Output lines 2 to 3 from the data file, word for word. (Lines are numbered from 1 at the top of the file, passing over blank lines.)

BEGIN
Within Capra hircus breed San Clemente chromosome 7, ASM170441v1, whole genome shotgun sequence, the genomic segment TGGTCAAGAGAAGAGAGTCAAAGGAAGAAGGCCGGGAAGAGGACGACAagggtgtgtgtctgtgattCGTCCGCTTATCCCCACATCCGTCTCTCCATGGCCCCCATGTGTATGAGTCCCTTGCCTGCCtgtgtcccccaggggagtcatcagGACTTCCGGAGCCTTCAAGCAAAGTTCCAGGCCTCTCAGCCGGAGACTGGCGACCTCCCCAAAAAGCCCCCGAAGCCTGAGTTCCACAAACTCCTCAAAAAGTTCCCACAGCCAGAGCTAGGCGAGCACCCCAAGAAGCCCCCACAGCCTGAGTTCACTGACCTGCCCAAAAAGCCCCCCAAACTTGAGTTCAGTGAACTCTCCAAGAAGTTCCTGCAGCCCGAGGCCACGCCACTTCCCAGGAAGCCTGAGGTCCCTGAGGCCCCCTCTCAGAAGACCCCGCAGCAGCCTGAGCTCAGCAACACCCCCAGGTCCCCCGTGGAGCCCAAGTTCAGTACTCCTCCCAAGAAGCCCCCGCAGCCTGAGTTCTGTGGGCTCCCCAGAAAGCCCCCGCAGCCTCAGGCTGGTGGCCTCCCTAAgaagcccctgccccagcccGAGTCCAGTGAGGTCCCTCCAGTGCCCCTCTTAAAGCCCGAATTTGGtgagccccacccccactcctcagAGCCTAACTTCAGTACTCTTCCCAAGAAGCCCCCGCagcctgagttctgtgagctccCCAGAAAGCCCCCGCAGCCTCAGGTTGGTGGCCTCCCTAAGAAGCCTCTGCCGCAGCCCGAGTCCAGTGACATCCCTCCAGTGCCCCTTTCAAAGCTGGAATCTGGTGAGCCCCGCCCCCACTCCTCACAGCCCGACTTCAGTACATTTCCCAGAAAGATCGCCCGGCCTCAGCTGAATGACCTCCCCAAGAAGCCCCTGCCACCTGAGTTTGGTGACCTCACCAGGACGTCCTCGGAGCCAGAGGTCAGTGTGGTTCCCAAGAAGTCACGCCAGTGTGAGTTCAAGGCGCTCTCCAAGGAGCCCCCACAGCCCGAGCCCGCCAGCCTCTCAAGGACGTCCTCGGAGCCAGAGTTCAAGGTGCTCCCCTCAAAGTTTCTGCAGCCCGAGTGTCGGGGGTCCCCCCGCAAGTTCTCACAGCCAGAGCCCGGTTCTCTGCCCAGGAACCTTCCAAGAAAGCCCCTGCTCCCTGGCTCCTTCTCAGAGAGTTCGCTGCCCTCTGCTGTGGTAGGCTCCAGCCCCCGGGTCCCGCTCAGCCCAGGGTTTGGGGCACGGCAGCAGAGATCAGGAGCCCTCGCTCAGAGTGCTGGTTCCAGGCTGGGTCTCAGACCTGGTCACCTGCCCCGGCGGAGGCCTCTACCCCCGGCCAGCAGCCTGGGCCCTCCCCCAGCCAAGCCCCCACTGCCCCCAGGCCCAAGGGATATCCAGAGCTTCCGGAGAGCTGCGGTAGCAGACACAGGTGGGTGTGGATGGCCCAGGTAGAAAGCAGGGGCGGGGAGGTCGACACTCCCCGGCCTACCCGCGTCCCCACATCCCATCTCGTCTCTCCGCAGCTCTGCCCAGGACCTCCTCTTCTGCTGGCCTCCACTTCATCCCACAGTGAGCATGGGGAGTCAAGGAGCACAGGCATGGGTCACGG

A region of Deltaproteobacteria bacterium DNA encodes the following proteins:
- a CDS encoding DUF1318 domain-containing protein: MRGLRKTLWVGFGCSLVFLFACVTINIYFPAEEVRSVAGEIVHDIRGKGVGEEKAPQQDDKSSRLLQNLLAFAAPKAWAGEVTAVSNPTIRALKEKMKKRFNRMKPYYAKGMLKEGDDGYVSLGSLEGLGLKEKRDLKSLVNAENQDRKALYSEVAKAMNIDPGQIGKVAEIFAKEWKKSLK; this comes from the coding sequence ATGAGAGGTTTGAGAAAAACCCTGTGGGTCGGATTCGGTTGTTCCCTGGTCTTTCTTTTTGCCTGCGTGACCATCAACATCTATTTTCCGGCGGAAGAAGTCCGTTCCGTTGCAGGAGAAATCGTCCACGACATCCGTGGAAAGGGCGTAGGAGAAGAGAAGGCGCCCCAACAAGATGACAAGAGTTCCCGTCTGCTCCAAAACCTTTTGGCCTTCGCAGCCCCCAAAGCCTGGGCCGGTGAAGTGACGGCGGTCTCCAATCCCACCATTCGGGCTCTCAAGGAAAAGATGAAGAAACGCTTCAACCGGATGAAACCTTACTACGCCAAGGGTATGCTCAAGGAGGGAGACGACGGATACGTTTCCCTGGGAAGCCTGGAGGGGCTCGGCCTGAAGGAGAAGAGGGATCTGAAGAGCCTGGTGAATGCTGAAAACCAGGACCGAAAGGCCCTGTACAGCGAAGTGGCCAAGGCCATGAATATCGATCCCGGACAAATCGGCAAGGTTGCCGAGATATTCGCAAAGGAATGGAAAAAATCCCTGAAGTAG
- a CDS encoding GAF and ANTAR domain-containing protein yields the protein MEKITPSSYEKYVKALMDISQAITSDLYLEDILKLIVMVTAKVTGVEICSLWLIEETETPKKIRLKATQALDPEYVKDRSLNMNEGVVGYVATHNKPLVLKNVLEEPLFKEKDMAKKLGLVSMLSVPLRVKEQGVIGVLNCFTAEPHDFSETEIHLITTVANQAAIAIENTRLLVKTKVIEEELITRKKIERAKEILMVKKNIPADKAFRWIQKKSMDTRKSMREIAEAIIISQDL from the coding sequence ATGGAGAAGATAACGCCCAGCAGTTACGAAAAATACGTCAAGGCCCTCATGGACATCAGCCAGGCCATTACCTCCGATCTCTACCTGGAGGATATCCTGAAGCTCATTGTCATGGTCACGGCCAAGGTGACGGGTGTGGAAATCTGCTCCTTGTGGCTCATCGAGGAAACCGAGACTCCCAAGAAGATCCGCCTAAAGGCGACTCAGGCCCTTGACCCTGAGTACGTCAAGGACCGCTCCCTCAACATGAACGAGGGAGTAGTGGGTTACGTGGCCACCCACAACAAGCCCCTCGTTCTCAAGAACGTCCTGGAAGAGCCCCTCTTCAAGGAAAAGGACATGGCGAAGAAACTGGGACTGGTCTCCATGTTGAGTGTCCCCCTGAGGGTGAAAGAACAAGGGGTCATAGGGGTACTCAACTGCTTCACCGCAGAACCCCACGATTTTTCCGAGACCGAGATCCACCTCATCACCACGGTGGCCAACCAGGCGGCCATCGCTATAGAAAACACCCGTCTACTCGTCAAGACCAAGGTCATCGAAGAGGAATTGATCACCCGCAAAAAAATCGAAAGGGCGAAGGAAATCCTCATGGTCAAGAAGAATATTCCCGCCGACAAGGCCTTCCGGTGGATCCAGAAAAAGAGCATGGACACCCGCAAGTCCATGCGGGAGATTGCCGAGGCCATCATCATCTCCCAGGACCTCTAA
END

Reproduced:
A region of Deltaproteobacteria bacterium DNA encodes the following proteins:
- a CDS encoding DUF1318 domain-containing protein: MRGLRKTLWVGFGCSLVFLFACVTINIYFPAEEVRSVAGEIVHDIRGKGVGEEKAPQQDDKSSRLLQNLLAFAAPKAWAGEVTAVSNPTIRALKEKMKKRFNRMKPYYAKGMLKEGDDGYVSLGSLEGLGLKEKRDLKSLVNAENQDRKALYSEVAKAMNIDPGQIGKVAEIFAKEWKKSLK; this comes from the coding sequence ATGAGAGGTTTGAGAAAAACCCTGTGGGTCGGATTCGGTTGTTCCCTGGTCTTTCTTTTTGCCTGCGTGACCATCAACATCTATTTTCCGGCGGAAGAAGTCCGTTCCGTTGCAGGAGAAATCGTCCACGACATCCGTGGAAAGGGCGTAGGAGAAGAGAAGGCGCCCCAACAAGATGACAAGAGTTCCCGTCTGCTCCAAAACCTTTTGGCCTTCGCAGCCCCCAAAGCCTGGGCCGGTGAAGTGACGGCGGTCTCCAATCCCACCATTCGGGCTCTCAAGGAAAAGATGAAGAAACGCTTCAACCGGATGAAACCTTACTACGCCAAGGGTATGCTCAAGGAGGGAGACGACGGATACGTTTCCCTGGGAAGCCTGGAGGGGCTCGGCCTGAAGGAGAAGAGGGATCTGAAGAGCCTGGTGAATGCTGAAAACCAGGACCGAAAGGCCCTGTACAGCGAAGTGGCCAAGGCCATGAATATCGATCCCGGACAAATCGGCAAGGTTGCCGAGATATTCGCAAAGGAATGGAAAAAATCCCTGAAGTAG